Regarding our architectural surveys, the most important results of our investigations to date have been the determination of the three historical periods of Machaerus city, the detailed analysis of the architectural space development of the buildings – individually, and in the context of building-complexes –, and the preparation of their theoretical reconstructions. The complete architectural description of the monuments (with graphic and photographic documentation) was extended to all those building elements that were no longer in situ on the archaeological site. Following the surveys, we prepared three-dimensional digital monument-models, in order to provide a foundation for the later theoretical reconstructions. The illustrations of the anastyloses of the Doric and Ionic columns (Fig. 04, a-b) and the present illustrations on the theoretical reconstructions of the fortified Herodian royal palace give an idea of the nature of our efforts.
Besides detailed building-diagnostic and archaeological-stratigraphical field- and wall-examinations of the monuments, our research method included so-called comparative archaeological and architectural inspections. The Machaerus castle had been an element of a military fortress-network created in order to defend Jerusalem from the east during the last centuries BC and the first centuries AD. After Jerusalem itself, these fortresses (Masada, Herodion, Hyrcania, Cypros, Doq and Alexandreion) represent the closest Late Hellenistic (Hasmonean), Herodian and Early Roman architectural parallels and archaeological analogies in relation to Machaerus. Therefore, our research team spent extensive periods on the West Bank to conduct comprehensive archaeological and architectural examinations of these fortifications, in order to better understand Machaerus, and in light of our finds, we were able to create its theoretical-architectural reconstructions (Fig. 05, a-b).
The royal courtyard of Machaerus with its apsidal throne-niche in the axis was unambiguously the most important architectural space of the Herodian castle on the east bank of the Dead Sea. The tragic birthday-party of the freshly remarried Herod Antipas was celebrated with Princess Herodias in this courtyard. Many people were invited, even from Galilee, from the northern half of his tetrarchy: “An opportunity came on Herod’s birthday when he gave a banquet for the nobles of his court, for his army officers and for the leading figures in Galilee” (Mark 6, 21). It was the largest architectural space in the fortified palace of Machaerus, where the Tetrarch was able to receive a large gathering of these official guests. The royal courtyard of Machaerus had to be the very place where, according to Josephus, Antipas delivered his death-sentence on John the Baptist. Machaerus was the Golgotha of the Baptist, as Jesus himself put his future death in parallel with that of John the Baptist with the following statement: “They did not recognise him but treated him as they pleased: and the Son of Man will suffer similarly at their hands. The disciples understood that he was speaking of John the Baptist” (Matthew 17, 12–13).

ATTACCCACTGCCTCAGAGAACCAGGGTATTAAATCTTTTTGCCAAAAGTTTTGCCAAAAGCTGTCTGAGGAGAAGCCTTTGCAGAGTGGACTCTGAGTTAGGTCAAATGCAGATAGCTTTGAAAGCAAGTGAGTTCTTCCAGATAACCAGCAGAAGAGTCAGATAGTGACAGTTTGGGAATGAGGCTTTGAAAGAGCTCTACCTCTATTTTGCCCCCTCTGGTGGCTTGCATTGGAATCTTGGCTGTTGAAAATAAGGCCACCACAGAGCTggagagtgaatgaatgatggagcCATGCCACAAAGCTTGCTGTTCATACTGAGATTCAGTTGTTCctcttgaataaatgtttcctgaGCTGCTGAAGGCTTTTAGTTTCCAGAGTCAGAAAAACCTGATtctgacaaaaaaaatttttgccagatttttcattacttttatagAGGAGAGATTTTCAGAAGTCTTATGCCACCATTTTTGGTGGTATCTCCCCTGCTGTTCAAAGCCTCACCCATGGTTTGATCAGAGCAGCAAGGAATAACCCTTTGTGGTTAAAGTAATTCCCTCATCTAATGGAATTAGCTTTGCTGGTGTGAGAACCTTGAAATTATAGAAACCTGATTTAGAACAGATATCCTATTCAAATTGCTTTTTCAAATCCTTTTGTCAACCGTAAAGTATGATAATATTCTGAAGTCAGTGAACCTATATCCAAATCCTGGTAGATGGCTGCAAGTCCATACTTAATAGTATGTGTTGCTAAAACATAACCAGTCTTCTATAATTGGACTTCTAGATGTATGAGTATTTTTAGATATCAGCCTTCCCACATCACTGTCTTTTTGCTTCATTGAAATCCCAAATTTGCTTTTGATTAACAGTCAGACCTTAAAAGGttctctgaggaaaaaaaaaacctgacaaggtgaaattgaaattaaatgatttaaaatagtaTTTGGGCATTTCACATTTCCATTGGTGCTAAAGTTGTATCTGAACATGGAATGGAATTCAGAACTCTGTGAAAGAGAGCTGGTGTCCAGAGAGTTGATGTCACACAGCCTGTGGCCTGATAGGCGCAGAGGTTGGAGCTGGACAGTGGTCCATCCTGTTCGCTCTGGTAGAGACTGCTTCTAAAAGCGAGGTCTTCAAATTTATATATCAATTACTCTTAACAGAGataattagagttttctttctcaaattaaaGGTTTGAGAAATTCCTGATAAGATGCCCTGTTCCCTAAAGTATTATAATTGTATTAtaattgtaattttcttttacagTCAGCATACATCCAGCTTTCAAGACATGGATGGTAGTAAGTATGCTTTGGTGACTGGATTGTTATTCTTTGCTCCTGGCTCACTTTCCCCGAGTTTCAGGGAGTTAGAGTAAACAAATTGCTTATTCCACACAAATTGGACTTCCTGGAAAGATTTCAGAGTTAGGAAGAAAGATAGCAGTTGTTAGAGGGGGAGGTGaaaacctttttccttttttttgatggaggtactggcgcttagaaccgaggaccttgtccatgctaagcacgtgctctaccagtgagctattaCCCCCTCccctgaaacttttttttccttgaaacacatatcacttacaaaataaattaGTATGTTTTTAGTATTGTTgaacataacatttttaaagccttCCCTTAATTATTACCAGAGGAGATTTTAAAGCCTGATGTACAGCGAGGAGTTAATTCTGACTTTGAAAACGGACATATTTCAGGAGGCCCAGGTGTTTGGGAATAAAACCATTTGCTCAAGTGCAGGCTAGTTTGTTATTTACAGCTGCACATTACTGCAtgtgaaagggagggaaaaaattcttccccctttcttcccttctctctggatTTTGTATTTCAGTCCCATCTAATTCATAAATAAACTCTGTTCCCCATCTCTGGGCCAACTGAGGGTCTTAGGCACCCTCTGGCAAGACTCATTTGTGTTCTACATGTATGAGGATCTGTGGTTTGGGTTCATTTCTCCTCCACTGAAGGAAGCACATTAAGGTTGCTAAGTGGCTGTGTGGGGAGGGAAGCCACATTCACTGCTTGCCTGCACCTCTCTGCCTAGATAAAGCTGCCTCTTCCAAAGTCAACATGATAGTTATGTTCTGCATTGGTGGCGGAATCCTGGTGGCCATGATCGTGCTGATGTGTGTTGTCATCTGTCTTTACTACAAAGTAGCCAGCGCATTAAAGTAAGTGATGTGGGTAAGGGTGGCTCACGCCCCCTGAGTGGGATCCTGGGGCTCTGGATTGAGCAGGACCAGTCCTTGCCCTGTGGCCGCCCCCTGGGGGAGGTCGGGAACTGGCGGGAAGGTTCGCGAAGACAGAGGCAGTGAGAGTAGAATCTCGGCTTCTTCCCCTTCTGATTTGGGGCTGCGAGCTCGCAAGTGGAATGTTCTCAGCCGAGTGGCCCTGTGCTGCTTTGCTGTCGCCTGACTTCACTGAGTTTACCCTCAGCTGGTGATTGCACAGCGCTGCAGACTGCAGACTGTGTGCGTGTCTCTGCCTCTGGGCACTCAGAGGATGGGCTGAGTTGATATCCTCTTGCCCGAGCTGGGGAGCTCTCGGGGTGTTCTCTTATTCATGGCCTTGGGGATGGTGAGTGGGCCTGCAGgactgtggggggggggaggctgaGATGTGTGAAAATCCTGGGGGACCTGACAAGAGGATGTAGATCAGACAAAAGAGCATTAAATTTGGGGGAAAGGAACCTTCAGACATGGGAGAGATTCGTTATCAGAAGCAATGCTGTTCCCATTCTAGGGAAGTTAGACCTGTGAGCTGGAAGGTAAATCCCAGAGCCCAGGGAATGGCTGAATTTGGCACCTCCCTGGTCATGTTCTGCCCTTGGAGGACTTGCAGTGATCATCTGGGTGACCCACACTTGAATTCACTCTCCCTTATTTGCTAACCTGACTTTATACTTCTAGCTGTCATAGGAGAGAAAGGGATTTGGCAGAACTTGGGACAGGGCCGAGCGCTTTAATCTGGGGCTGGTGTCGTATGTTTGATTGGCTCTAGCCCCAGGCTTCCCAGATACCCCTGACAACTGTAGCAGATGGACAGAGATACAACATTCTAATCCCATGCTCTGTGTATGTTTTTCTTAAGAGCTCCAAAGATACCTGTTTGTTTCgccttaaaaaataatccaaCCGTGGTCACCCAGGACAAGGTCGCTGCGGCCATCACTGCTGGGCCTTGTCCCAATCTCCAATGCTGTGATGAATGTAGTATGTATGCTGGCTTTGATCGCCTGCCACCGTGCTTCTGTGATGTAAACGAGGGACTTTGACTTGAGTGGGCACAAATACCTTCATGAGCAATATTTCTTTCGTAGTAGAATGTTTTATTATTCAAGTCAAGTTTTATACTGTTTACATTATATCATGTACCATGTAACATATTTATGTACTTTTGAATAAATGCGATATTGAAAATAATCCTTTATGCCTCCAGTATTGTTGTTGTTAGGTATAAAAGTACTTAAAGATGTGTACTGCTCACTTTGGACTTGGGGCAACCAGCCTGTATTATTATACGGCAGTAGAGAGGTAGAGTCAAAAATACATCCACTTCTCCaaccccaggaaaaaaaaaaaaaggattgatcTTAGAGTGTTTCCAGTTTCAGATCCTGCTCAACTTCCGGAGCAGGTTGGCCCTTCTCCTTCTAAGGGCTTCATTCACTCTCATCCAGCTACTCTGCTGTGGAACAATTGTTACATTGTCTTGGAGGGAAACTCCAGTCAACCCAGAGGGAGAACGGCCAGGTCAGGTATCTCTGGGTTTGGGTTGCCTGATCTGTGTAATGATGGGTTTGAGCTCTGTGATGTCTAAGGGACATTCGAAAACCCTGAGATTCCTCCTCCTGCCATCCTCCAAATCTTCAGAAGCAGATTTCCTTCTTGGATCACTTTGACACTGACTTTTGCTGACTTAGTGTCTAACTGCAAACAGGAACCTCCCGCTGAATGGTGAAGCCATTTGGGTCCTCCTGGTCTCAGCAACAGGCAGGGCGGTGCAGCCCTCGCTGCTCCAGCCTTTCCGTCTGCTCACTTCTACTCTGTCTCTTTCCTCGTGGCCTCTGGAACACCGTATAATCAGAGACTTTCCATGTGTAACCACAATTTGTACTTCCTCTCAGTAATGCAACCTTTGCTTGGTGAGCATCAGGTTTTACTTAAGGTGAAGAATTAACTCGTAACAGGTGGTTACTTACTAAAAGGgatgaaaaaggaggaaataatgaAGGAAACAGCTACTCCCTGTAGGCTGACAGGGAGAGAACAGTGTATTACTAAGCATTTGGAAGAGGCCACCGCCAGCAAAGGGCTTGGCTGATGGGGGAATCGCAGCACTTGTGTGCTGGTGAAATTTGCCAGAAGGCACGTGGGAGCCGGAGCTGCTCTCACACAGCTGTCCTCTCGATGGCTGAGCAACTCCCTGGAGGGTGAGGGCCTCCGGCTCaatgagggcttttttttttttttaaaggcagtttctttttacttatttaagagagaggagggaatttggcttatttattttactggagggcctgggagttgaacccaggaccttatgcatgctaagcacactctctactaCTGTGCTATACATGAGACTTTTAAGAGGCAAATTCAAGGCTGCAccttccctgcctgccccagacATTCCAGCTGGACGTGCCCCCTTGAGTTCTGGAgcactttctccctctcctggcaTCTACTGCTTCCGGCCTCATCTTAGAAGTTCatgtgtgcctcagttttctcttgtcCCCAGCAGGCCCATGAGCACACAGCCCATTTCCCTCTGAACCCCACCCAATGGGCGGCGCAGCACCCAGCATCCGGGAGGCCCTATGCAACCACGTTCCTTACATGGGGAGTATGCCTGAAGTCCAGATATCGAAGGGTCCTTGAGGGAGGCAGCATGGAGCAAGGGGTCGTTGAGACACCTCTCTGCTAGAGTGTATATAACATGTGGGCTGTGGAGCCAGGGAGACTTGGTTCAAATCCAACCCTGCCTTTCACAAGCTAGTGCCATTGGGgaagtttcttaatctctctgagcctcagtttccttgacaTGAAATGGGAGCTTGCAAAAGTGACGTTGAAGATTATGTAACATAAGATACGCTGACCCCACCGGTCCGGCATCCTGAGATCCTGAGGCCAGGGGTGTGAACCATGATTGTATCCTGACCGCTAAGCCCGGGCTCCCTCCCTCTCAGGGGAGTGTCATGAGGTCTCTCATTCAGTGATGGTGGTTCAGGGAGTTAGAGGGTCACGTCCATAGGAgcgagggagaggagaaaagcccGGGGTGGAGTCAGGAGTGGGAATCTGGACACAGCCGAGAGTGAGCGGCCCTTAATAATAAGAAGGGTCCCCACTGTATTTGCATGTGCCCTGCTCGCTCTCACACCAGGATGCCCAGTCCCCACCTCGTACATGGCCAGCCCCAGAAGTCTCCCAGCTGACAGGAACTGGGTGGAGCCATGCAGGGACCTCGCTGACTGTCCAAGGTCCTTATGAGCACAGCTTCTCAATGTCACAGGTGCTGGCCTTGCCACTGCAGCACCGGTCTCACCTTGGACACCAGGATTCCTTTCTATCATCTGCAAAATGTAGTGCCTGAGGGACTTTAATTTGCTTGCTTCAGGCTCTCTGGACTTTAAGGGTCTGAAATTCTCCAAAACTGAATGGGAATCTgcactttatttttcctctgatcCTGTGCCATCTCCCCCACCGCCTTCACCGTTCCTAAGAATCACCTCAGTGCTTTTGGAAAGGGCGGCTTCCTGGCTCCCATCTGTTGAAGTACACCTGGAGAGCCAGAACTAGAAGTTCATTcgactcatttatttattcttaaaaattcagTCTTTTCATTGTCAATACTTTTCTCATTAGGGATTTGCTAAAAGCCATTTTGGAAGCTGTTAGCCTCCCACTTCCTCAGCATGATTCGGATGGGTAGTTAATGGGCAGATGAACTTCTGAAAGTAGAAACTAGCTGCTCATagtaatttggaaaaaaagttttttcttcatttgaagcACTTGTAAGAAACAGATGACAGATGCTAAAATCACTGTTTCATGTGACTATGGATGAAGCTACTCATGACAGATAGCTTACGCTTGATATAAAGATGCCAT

The archaeological remains of the Jerusalem Praetorium where Jesus was condemned to death by Pontius Pilate are probably lost for good. However, we have here, in the former palace of King Herod, one of the closest architectural and archaeological parallels of its courtyard. On the Gabbatha (“elevation”) of the Machaerus palace even the in situ Herodian Lithostrotos (“stone pavement”) survived in the royal courtyard. After detailed architectural and archaeological studies on the field, conducted by the Research Team of the Hungarian Academy of Arts, we were able to reconstruct the original Doric architectural space that was designed according to the classical Early Roman canon with the Greek module of 34.5 cm (Fig. 06, a-d).
The architectural cross section (6a) and longitudinal (6c) section drawings together with the layout plan (6b) and the reconstructed space in the Herodian royal courtyard of Machaerus. The architectural reconstruction drawing (6d) is not an imaginary or suppositional illustration on the royal courtyard. As it is detectable through the photomontage of the original architectural elements in the illustrations, all the details are based on archaeological evidences. When we put together the information provided by Josephus and the Gospels of Mark and Matthew, we came to the conclusion that it had to be the scene of the tragic birthday of Herod Antipas, where Princess Salome danced, and where previously Antipas (from the throne seat) and John the Baptist (facing him) had their conversations: “because Herod was in awe of John, knowing him to be a good and upright man, and gave him his protection. When he had heard him speak he was greatly perplexed, and yet he liked to listen to him” (Mark 6:20). Without the porticusgangway-corridor, less than 10 per cent of the column drums and pavement stones survived,with only one in situ column base and a single capital! However, this fragmented information allows for the complete theoretical reconstruction of the architectural space, including a complete column anastylosis with the proper Doric entasis. During the excavations of the lower city of Machaerus, several additional architectural fragments and column elements will come to light that will be incorporated into the next phase of our monument presentation.